Game Title: Mega Man X Legacy Collection 2
Platform: Nintendo Switch
Availability: Digital (Code included in retail release of X Collection 1)
Battery Life (X5, x6, x7): 3.5 – 5 hours
Battery Life (X8): 2.5 – 4 hours
Download: 6.6 GB
I had opted to divide the Mega Man X Legacy Collections into separated reviews, mostly because I have never experienced post-X5 and have heard a lot of conflicting things about those games. So, to hold off the risk of having a lot of problems with the later games lowering the score far too low for the entire set of collections, I divided them in two.
I quickly found that this worry was well-founded, but here’s not the place to discuss it. Let’s get past the intro and get right to it. Here is my review of Mega Man X Legacy Collection 2 for the Nintendo Switch!
The story of Mega Man X5-X8 continues the world of the X series, where Reploids try to live in peace with humans, only to mysteriously turn into violent Mavericks, requiring the Maverick Hunters to track them down and put a stop to their violence.
The individual stories of these games are very good, especially the stories of Mega Man X5 and X8. Due note that this is also where the continuity-confusion began with the X series, as X5 was meant to be the end of the X series and bridge into the Zero series, but Capcom decided to continue it, anyways, creating more and more confusion on the connection between the two sub-series.
This lead to a lot of plotholes, inconsistencies, and plot points that don’t make much sense, mostly in terms of the explanation for Zero’s return in X6, not to mention the fact that X6 had a very poorly-done plot translation to begin with.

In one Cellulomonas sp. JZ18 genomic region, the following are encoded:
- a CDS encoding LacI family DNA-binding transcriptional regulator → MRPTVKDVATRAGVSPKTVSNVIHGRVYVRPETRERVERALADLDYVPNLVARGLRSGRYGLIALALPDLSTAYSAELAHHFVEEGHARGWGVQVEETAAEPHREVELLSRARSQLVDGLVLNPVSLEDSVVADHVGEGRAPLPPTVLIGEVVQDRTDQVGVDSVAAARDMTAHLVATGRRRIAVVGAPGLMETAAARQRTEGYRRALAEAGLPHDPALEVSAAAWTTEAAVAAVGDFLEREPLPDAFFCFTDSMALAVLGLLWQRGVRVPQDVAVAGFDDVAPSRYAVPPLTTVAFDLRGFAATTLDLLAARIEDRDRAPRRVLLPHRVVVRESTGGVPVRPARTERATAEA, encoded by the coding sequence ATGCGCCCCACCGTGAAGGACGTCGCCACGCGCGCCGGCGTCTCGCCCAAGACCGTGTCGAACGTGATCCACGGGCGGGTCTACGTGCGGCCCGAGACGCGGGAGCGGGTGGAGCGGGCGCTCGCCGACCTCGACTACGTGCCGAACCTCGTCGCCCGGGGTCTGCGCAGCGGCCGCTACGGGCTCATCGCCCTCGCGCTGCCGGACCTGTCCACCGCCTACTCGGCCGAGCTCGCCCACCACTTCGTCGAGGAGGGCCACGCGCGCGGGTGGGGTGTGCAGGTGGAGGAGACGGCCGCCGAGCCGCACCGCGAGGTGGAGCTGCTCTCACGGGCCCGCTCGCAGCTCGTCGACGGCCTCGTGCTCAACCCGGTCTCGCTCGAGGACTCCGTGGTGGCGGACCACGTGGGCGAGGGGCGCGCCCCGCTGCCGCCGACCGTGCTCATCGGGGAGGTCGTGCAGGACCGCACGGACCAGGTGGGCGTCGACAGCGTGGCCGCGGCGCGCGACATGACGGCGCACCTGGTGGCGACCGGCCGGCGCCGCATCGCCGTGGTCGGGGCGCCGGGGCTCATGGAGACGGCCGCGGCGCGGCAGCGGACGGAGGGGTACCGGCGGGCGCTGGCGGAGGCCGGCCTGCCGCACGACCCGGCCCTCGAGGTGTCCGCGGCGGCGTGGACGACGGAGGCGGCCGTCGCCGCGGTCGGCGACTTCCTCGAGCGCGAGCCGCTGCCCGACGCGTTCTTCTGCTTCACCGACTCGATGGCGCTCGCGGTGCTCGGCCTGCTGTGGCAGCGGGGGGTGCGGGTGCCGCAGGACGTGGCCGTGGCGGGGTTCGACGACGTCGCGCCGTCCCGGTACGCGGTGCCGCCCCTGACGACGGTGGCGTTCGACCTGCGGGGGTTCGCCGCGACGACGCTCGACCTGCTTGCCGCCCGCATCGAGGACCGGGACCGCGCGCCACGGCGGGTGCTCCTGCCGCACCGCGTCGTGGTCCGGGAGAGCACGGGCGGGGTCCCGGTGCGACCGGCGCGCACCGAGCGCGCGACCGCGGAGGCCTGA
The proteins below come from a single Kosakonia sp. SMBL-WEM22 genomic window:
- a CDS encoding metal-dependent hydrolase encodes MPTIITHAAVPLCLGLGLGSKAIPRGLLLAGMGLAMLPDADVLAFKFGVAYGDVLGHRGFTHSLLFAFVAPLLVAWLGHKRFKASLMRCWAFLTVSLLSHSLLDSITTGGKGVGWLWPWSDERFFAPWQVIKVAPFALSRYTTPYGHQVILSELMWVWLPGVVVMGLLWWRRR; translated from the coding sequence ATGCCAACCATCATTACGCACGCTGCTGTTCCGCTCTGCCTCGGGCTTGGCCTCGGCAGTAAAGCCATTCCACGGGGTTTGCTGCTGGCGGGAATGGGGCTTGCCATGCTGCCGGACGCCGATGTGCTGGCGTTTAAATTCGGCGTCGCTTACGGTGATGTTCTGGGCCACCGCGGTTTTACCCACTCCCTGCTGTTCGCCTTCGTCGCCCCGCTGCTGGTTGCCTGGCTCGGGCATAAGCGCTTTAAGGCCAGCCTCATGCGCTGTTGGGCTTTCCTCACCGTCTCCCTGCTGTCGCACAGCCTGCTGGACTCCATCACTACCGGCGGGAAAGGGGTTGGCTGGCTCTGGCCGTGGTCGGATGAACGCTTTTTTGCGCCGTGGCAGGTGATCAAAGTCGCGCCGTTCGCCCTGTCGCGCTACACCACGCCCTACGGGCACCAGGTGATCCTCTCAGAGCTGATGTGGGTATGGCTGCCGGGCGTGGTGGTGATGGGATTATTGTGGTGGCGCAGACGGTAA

Like the previous collection, this is a Collection of 4 action-based platform games, consisting of both 2D and 3D gameplay. The core Mega Man formula is the same, though, as you’ll be constantly running through environments and striking down enemies with some light exploration elements.
Keeping side-games out of this, Legacy Collection 2 contains 4 games: Mega Man X5 and X6 for the PlayStation, along with X7 and X8 for the PlayStation 2. Oddly enough, it also contains the Day of Sigma Anime Prequel in addition to the other Museum artwork, trailers, and X Challenge Mini-Game.
As with the previous collection, the Xbox One and PS4 Achievements/Trophies are built into the Switch version as Trophy Medals, so if you want the feeling of unlocking Trophies on the go, this collection has 52 different ones to unlock.
Progression in these games isn’t much different from the previous ones, but they do contain some differences. Just as the first 4 each added elements, so did these. X5 added Reploids to rescue in each stage for special customization parts. X6 added alternate routes and bosses to each of the stages as well as different ending routes, based on key items you collect as you play. X7 added 3d gameplay segments and a new playable character. Finally, X8 added an in-game currency and shop that was used for upgrades and characters, be it from items found in stages or post-game unlocks from your previous play-through.
However, not all of these additions were for the better. There are problems with a lot of these games and features that ramped up the difficulty. While Rookie Hunter Mode returning for Collection 2 does fix a lot of these issues (like the levels that seemed to be nothing but spike pits in X6 and X8), it doesn’t fix all of them.